un, um /œ̃/ un article (an article), but : une exception (an exception)
an, am, en, em /ɑ̃/ le nouvel an (new year), but : la banane (the banana)

The special /j/ sound and the “y”: a semi vowel in the French alphabet

The “y” is considered a semi-vowel in the French alphabet, because when placed before another vowel, it becomes a consonant and represents the sound /j/ (like in the English “yes”). As you saw before, this doesn’t happen when it is placed after a vowel : in this case we would another form of writing it : “ill”

y followed by a vowel /j/ Un coyote (a coyote)
ill /ij/ une fille (a girl)
eil, eill /ɛj/ un orteil (a toe)
ail, aill /aj/ la paille (the straw)
oeuil, euil, euill /ɔj/ le feuillage (the leaves)
ouil, ouill /uj/ rouillé (rusted)

Mute letters and liaison

In French, there are a lot of cases where we write letters that shouldn’t be pronounced at all. They usually are the marks of specific grammatical constructions (like feminine and plural) or conjugations when the pronunciation is similar ; or they come for etymology reasons, as French words can originate from a variety of distinct old languages such as Greek, Latin, Italian, German, English, or even local ones like Breton. And sometimes, they also change the pronunciation of the letter they follow.

Here are the patterns at the end of a word :

s, –x, –p, –t, –d, -g
ts, –ds, –gs
Usually not pronnounced les époux (the brides), trop (too much), les dents (the teeth)
e, -es Not pronounced, or only softly un article (an article), des poules (chickens)
ent in the case of verb conjugation at he 3d plural, not pronounced, or softly as /ø/ ils parlent (they are talking)
er, –ez /e/ vous parlez (you talk), un fermier (a farmer)
et, –ets /ɛ/ un robinet (a tap)
el /ɛl/ un courriel (un email)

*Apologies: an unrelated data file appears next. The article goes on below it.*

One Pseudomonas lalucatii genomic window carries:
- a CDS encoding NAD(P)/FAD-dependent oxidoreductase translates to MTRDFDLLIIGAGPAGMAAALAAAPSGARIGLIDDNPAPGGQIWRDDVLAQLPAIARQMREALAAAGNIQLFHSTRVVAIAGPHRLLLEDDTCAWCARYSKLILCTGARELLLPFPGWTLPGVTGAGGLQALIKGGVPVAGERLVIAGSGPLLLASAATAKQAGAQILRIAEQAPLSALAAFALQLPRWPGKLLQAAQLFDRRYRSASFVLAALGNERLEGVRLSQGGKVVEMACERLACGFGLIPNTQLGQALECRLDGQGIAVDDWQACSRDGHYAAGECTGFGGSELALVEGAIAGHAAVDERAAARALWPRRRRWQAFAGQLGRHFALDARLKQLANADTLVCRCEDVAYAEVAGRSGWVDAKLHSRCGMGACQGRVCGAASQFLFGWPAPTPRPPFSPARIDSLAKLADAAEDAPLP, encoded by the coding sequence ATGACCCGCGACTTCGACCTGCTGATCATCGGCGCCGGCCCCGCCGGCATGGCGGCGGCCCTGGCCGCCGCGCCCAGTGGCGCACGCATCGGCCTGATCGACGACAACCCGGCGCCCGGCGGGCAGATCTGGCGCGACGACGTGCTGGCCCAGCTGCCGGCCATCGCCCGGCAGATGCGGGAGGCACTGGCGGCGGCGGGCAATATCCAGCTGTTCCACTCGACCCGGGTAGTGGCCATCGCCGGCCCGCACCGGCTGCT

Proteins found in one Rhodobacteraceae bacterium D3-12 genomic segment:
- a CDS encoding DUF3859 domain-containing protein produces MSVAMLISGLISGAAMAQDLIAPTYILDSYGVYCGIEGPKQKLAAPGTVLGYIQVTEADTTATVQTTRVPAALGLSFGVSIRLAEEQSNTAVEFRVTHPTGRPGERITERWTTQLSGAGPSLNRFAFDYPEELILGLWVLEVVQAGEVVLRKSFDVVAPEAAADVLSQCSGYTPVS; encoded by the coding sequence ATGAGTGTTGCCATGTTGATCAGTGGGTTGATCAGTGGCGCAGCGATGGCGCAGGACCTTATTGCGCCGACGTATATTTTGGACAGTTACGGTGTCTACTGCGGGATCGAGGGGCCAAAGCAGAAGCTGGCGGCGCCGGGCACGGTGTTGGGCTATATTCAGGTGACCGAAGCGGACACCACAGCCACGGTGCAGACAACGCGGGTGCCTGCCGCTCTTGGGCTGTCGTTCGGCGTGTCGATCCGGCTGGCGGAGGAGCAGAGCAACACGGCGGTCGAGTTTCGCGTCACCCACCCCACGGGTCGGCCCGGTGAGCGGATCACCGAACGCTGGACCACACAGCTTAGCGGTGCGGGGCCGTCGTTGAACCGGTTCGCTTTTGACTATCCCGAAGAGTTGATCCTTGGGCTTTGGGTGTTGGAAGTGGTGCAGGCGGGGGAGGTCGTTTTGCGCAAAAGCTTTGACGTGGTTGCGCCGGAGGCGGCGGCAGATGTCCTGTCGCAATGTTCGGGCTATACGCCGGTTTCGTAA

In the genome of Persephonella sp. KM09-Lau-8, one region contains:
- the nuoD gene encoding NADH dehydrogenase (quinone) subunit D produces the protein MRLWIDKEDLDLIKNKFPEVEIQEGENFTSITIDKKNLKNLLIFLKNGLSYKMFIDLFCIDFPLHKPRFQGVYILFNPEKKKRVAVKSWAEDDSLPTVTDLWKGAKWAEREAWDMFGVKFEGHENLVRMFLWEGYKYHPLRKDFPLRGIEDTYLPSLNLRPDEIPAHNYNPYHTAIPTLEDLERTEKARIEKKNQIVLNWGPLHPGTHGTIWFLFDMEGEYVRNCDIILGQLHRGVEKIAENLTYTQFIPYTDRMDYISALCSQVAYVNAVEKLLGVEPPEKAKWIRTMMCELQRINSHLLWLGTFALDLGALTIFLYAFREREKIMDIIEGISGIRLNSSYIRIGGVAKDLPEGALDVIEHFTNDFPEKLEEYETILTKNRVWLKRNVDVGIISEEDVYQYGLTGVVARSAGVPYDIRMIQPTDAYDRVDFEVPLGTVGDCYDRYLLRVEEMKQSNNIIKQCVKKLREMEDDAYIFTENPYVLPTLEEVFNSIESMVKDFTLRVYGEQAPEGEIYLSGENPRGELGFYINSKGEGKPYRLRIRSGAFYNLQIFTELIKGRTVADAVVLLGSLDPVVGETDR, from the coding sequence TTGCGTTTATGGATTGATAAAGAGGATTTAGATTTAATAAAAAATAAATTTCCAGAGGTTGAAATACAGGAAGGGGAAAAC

And at the beginning :

h Not pronounced un haricot (a bean)

Then, we have the liaison rule :

When the following word starts by a vowel (including, not “h“) pronounce the last letter to make the transition sound better.
If this last letter is an “s“, pronounce it “z“, If it is a “d“, pronounce it “t“.

For example : “les enfants” (the children) /lezɑ̃fɑ̃/, “trop aigu” (too acute) /tRo pegu/, “les haricots” (the beans) /le aRiko/

This is not an absolute rule, you might have to consider the usage. Pronouncing “les enfants” without the liaison would sound as weird as making the liaison in “un long été” (a long summer) or in “un blanc ardent”. Also, “des nuages obscurs” (dark clouds) can be pronounced equally with or without the liaison (poets use this possibility to add or remove a syllable from a verse to adjust its length to fit the constraint of the poem, a process known as synaeresis and  diaeresis).

And now, let’s learn the consonants

The consonants of the French Alphabet are pronounced mostly the same than in English. Here are the ones that differ :

ch /ʃ/ Le chat (the cat)
gn /ɲ/ La montagne (the mountain)
f, ph /f/ Un téléphone (a telephone), le fil (the weave)
t, th /t/
g followed by a, o, u, or a consonant
gu followed by e, i, y
/g/ gu (acute), un ogre (an oger)
un guide (a guide)
g followed by e, i, y
ge followed by a, o, u
/ʒ/ joli (nice)
un orage (an orage)
rougeâtre (reddish), la geôle (the prison)
c followed by a, o, u, or a consonant
/k/ court (short), un crime (a crime)
la traque (the hunt)
le coq (the rooster)
s between two vowels
/z/ Un zèbre (a zebra)
une usine (a factory)
s in the other cases
c followed by e, i, y
ç followed by a, o, u
/s/ Le sel (the salt)
les sourcils (the eyebrows)
la leçon (the lesson)

Et voilà !